In 2019, 328 000 temporary visas were granted, of which about a quarter were renewals or visa changes. Temporary visa issuances in Chile decreased by 25% in 2019 compared with 2018, following a 66% increase in that year. Holders of temporary visas were mainly Venezuelan (49%), Haitian (11%) and Colombian and Peruvian nationals (10% each). Compared to 2018, the number of temporary visas was still on the increase in the case of Venezuelans (+11%) but decreased sharply in the case of Haitians (-70%) in line with the tightening of their conditions of entry. The number of first temporary visas granted to tertiary-level international students was on the decrease with 1 000 permits delivered in 2019, half of the levels observed in the previous years.

In Chile, most holders of a temporary visa can receive the right to apply for permanent residence after one or two years in the country. The number of persons granted permanent residence dropped by 5% between 2018 and 2019, reaching 88 500. The four main countries of origin of migrants receiving the right of permanent residence were Venezuela (38%), Haiti (23%), Colombia (12%), and Peru (11%). Compared with 2018, the number of permanent permits issued to Venezuelans and Haitians increased in 2019 by 19% and 39%.

In 2019, the number of first asylum applicants decreased by 87%, to reach around 800. The majority of applicants came from Cuba (300), Colombia (300) and Venezuela (200). The largest decrease concerned nationals of Cuba (-2 500) and nationals of Venezuela (-1 400). Of the 4 100 decisions taken in 2019, 0.4% were positive.

In June 2019, following Peru’s recent decision to impose entry visa requirements on Venezuelan nationals, resulting in increasing flows to Chile as an alternative destination, the Chilean government published Decree No. 237. With immediate effect, it states that Venezuelan nationals must obtain a tourist visa at a Chilean consulate prior to entry for tourist purposes. This requires them to provide a valid passport (including expired passports issued after 2013), proof of economic solvency and an invitation letter from a Chilean company or person. Venezuelans can then apply for a 90-day work authorisation which may be requested at the airport and is usually granted in one day.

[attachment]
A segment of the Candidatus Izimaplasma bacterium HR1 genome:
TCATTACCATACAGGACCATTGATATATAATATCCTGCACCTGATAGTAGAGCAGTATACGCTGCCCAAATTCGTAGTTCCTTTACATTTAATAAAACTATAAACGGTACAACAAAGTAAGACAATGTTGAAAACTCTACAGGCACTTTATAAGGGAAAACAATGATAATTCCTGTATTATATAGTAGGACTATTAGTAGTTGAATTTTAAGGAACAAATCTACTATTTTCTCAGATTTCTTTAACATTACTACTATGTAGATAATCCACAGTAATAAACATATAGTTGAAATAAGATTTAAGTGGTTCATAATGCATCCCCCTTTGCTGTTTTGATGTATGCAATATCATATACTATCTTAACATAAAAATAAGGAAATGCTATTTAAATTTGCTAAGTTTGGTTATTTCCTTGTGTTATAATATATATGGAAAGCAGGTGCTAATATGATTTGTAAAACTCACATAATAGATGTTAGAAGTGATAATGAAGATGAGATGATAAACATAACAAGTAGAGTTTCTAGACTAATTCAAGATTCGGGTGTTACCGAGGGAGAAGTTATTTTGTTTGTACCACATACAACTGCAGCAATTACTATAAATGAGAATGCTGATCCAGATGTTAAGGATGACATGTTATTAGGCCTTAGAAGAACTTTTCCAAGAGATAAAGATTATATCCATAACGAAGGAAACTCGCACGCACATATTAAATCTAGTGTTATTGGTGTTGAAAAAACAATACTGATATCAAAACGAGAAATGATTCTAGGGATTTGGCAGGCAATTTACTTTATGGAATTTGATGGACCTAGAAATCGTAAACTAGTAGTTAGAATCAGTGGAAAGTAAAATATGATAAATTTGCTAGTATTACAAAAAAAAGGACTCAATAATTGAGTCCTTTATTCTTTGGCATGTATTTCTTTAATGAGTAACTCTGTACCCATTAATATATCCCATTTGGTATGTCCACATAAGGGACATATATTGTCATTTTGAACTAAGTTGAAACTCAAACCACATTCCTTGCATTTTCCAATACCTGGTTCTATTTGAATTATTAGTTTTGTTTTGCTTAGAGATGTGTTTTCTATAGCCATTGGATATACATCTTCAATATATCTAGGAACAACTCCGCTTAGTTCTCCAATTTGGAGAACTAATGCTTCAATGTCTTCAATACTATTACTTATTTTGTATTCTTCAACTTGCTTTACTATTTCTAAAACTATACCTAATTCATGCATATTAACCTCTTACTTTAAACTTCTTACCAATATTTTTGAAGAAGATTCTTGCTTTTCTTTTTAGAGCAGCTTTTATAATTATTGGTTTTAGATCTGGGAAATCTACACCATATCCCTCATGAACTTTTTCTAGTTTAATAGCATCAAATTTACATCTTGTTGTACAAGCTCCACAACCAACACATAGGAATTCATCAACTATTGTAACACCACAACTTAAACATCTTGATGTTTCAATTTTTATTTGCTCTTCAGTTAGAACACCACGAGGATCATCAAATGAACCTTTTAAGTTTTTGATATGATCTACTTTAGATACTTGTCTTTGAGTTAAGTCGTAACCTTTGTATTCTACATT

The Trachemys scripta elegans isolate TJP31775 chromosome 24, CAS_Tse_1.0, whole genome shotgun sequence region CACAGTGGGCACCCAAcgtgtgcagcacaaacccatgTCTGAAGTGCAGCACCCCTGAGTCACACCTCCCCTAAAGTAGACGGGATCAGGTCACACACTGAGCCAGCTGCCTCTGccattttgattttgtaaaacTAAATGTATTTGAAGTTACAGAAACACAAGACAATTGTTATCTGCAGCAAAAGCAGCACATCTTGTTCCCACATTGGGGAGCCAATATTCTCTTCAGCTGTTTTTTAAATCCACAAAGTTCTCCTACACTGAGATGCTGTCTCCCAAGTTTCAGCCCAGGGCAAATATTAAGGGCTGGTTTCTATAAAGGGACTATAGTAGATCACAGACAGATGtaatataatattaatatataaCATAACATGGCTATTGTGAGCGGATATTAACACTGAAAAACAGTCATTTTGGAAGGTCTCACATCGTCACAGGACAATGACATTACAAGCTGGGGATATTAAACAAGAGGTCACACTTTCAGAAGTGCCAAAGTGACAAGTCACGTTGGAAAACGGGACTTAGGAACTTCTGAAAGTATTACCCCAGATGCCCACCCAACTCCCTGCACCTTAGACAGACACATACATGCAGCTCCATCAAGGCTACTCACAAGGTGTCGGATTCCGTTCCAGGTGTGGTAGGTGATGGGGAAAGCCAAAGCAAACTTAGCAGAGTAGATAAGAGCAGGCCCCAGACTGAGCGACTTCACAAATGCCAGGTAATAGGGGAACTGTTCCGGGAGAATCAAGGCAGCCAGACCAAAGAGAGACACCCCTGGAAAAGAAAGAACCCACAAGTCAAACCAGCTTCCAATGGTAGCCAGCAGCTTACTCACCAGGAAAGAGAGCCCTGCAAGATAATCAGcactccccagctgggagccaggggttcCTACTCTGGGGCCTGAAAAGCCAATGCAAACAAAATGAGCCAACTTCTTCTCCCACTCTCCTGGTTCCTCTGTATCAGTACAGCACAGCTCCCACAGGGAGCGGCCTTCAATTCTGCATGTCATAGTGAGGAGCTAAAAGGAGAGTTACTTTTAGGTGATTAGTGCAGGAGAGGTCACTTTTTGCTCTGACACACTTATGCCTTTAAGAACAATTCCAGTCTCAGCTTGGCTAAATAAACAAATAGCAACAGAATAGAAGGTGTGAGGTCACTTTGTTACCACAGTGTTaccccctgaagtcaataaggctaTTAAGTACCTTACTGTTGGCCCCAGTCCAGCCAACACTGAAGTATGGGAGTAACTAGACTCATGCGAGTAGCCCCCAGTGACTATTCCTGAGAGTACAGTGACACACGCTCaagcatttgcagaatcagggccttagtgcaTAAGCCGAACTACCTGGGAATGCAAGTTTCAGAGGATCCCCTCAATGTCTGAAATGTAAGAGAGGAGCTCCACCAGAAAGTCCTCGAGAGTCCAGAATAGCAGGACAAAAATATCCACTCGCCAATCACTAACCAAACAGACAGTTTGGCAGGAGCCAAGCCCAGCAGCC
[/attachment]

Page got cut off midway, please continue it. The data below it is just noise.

Foreign nationals submitting in-country immigration applications started to experience delays in 2018 – with the implementation of the online appointment system and further immigration processing disruptions since late 2019. To reduce travel delays, in May 2019 the Immigration Department removed a rule requiring foreign nationals with pending new or renewed visa or temporary residence applications to obtain a visa-in-process or residence-in-process certificate to travel abroad. In October 2019, the Immigration Department retracted this decision. Eventually, in February 2020, the requirement for foreign nationals to obtain travel authorisation documents prior to leaving Chile was eliminated for both temporary and permanent migrants.

According to the current legislation, which dates back to 1975, a foreign national must have resided in Chile for two years under a work contract visa or for one year under a temporary resident visa prior to applying for permanent residence. In 2019, the number of applications for permanent residence increased following the 2018 regularisation. At the same time, applications for a temporary visa decreased. To speed up the process and in accordance with its commitment to reduce paperwork, since May 2018 applicants for permanent residence must submit their applications online instead of by mail (except for nationals of Brazil, China, Cuba, Haiti and Peru). One visit in person to one office remains necessary to obtain a ClaveÚnica before starting the online procedure. Applicants must also submit a criminal clearance certificate from their country of origin. Although all procedures are intended to be made in 90 minutes, the Immigration Department will have to complete the review of applications previously filed by mail before starting processing the digital ones.

The second phase of the 2018 regularisation ended in July 2019. Around 90% of the 155 500 applications were accepted. They mainly concerned Haitians, Peruvians and Bolivians. On 1 April 2019, Chile waived visa requirements for Indian nationals who were holders of US visas and entering Chile for business or tourism.

From 15 March 2020, the government limited entries to Chilean nationals and foreigners with resident status or a visa-in-process receipt. Permanence residency applications were suspended for nationals from Brazil, China, Cuba, Haiti and Peru, as those countries need to present the applications in person at ChileAtiende. Other nationals could follow the online procedure. From 8 June, the job search period for foreigners under a contract visa who lost their job during the pandemic was extended from 30 to 180 days.

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